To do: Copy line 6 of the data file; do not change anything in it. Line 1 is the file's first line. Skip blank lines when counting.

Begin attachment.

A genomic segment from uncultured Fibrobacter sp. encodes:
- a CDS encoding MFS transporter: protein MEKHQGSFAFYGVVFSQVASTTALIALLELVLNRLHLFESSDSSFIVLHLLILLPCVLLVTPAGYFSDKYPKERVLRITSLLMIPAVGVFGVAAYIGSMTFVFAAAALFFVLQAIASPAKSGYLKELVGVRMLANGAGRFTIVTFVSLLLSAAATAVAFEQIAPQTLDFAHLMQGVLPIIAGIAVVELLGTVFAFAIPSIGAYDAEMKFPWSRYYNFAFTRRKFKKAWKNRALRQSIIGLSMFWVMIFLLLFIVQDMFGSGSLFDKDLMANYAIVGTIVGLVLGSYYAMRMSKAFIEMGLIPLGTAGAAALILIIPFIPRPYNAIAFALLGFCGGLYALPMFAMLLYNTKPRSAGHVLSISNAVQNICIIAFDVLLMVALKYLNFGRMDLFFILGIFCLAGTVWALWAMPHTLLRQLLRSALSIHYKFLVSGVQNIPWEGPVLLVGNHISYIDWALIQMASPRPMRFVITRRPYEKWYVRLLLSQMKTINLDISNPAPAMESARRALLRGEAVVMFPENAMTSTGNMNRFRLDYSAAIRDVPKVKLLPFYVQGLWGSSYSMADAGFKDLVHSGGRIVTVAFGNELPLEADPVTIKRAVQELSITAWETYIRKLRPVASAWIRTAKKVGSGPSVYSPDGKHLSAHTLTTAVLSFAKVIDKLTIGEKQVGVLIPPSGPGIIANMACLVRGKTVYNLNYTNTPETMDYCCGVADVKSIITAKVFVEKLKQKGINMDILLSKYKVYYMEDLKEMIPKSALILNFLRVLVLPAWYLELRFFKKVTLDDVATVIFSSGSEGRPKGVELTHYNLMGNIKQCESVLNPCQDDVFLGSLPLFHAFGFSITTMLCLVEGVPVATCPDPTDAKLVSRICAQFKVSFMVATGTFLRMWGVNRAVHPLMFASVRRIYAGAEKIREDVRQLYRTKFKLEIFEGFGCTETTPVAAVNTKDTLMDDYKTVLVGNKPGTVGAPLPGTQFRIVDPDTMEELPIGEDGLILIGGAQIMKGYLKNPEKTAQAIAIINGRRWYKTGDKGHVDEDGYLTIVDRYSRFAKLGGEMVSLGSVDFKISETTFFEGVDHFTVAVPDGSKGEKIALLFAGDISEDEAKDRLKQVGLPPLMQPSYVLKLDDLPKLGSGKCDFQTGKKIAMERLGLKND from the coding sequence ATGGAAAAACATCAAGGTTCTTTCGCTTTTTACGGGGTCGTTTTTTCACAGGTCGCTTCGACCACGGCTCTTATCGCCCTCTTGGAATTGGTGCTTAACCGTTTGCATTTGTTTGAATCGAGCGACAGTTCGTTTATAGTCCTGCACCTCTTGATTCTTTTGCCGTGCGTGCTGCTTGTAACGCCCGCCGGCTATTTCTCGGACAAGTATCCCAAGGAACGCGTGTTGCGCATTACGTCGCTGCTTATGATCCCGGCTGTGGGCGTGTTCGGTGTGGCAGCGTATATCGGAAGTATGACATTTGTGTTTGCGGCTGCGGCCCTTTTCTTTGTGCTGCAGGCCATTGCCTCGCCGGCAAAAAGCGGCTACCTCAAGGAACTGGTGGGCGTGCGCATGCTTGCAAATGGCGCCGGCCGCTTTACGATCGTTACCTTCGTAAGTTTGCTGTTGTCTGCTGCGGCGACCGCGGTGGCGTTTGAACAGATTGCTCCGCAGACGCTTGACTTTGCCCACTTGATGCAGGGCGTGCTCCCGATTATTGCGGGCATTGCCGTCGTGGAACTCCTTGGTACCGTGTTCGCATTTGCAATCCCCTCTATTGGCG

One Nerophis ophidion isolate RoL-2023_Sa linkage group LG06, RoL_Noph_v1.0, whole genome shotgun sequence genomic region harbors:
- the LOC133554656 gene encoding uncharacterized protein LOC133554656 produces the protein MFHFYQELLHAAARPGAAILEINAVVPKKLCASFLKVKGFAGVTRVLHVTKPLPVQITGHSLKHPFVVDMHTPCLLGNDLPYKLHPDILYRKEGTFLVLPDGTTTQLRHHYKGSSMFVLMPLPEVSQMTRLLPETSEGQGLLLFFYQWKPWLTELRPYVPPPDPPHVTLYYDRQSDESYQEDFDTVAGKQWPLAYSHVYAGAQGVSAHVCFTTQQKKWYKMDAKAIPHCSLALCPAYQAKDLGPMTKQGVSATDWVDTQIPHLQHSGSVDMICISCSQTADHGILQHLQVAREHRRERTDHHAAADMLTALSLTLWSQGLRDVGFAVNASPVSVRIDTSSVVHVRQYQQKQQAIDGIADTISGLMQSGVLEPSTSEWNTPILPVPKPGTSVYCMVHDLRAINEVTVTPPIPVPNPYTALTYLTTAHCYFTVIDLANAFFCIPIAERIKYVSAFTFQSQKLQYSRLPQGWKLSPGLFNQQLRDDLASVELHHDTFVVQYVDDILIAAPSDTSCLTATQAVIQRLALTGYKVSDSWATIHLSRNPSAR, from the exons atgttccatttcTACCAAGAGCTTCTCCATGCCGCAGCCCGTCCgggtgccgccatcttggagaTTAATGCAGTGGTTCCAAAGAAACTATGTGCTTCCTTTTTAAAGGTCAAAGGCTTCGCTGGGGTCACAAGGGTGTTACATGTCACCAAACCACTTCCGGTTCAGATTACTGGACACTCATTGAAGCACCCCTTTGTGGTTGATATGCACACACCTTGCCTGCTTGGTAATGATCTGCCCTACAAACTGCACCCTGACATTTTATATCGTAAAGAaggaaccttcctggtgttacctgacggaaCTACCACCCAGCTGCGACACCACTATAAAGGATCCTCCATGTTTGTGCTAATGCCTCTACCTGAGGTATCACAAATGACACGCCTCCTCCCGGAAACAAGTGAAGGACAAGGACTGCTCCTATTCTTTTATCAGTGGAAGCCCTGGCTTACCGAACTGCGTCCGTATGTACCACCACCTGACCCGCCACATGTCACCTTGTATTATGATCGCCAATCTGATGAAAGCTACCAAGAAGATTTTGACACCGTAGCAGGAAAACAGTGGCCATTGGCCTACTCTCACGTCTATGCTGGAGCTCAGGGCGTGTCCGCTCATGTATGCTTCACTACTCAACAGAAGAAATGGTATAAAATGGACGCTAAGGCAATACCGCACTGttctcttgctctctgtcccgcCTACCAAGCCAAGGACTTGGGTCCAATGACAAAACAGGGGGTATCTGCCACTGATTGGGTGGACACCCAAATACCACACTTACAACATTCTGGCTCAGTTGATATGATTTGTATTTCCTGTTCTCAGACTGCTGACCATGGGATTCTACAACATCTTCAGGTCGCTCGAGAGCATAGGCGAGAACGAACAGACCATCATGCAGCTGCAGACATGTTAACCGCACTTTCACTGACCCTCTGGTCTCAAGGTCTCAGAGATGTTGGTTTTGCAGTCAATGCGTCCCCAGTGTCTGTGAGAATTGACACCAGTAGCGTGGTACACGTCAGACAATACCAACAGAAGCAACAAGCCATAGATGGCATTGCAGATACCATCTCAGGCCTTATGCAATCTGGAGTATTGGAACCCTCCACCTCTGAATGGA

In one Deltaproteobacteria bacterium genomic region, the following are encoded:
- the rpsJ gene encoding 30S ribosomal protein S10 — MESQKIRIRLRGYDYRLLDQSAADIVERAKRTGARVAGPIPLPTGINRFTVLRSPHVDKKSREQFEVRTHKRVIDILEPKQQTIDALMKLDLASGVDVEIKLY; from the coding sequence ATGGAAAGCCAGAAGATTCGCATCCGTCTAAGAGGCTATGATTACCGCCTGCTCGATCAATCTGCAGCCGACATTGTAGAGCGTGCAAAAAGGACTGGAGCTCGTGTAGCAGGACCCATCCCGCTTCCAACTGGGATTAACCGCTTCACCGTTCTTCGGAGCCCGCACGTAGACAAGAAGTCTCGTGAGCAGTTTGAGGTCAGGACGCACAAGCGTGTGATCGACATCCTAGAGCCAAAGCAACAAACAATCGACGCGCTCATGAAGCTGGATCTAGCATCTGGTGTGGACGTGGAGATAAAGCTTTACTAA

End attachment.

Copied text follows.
- the rpsJ gene encoding 30S ribosomal protein S10 — MESQKIRIRLRGYDYRLLDQSAADIVERAKRTGARVAGPIPLPTGINRFTVLRSPHVDKKSREQFEVRTHKRVIDILEPKQQTIDALMKLDLASGVDVEIKLY; from the coding sequence ATGGAAAGCCAGAAGATTCGCATCCGTCTAAGAGGCTATGATTACCGCCTGCTCGATCAATCTGCAGCCGACATTGTAGAGCGTGCAAAAAGGACTGGAGCTCGTGTAGCAGGACCCATCCCGCTTCCAACTGGGATTAACCGCTTCACCGTTCTTCGGAGCCCGCACGTAGACAAGAAGTCTCGTGAGCAGTTTGAGGTCAGGACGCACAAGCGTGTGATCGACATCCTAGAGCCAAAGCAACAAACAATCGACGCGCTCATGAAGCTGGATCTAGCATCTGGTGTGGACGTGGAGATAAAGCTTTACTAA